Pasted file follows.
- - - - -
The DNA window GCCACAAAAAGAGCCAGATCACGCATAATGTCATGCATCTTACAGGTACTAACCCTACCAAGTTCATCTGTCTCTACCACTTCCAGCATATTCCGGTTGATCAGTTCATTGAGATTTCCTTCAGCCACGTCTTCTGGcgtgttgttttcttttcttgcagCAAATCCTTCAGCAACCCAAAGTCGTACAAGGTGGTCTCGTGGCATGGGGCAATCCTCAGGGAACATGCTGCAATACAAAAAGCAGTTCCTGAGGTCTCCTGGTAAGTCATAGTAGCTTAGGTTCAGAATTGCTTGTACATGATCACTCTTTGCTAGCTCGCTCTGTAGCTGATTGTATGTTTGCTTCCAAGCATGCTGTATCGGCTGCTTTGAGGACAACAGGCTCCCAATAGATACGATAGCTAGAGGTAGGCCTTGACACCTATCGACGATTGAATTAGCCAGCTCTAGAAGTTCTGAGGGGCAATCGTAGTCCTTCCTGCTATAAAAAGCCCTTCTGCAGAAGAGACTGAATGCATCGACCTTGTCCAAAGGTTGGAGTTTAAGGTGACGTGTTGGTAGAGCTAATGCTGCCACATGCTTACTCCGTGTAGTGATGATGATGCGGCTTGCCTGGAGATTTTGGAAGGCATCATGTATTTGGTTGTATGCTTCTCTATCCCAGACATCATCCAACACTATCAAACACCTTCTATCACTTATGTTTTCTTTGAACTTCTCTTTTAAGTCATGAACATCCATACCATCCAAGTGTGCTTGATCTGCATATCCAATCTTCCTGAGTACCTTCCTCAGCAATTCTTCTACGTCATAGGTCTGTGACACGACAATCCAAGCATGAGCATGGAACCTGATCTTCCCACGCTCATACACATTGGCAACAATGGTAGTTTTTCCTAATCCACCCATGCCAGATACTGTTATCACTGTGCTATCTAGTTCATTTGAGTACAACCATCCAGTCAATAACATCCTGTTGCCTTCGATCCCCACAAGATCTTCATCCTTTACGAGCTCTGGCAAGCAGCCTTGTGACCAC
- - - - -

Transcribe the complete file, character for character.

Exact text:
The DNA window GCCACAAAAAGAGCCAGATCACGCATAATGTCATGCATCTTACAGGTACTAACCCTACCAAGTTCATCTGTCTCTACCACTTCCAGCATATTCCGGTTGATCAGTTCATTGAGATTTCCTTCAGCCACGTCTTCTGGcgtgttgttttcttttcttgcagCAAATCCTTCAGCAACCCAAAGTCGTACAAGGTGGTCTCGTGGCATGGGGCAATCCTCAGGGAACATGCTGCAATACAAAAAGCAGTTCCTGAGGTCTCCTGGTAAGTCATAGTAGCTTAGGTTCAGAATTGCTTGTACATGATCACTCTTTGCTAGCTCGCTCTGTAGCTGATTGTATGTTTGCTTCCAAGCATGCTGTATCGGCTGCTTTGAGGACAACAGGCTCCCAATAGATACGATAGCTAGAGGTAGGCCTTGACACCTATCGACGATTGAATTAGCCAGCTCTAGAAGTTCTGAGGGGCAATCGTAGTCCTTCCTGCTATAAAAAGCCCTTCTGCAGAAGAGACTGAATGCATCGACCTTGTCCAAAGGTTGGAGTTTAAGGTGACGTGTTGGTAGAGCTAATGCTGCCACATGCTTACTCCGTGTAGTGATGATGATGCGGCTTGCCTGGAGATTTTGGAAGGCATCATGTATTTGGTTGTATGCTTCTCTATCCCAGACATCATCCAACACTATCAAACACCTTCTATCACTTATGTTTTCTTTGAACTTCTCTTTTAAGTCATGAACATCCATACCATCCAAGTGTGCTTGATCTGCATATCCAATCTTCCTGAGTACCTTCCTCAGCAATTCTTCTACGTCATAGGTCTGTGACACGACAATCCAAGCATGAGCATGGAACCTGATCTTCCCACGCTCATACACATTGGCAACAATGGTAGTTTTTCCTAATCCACCCATGCCAGATACTGTTATCACTGTGCTATCTAGTTCATTTGAGTACAACCATCCAGTCAATAACATCCTGTTGCCTTCGATCCCCACAAGATCTTCATCCTTTACGAGCTCTGGCAAGCAGCCTTGTGACCAC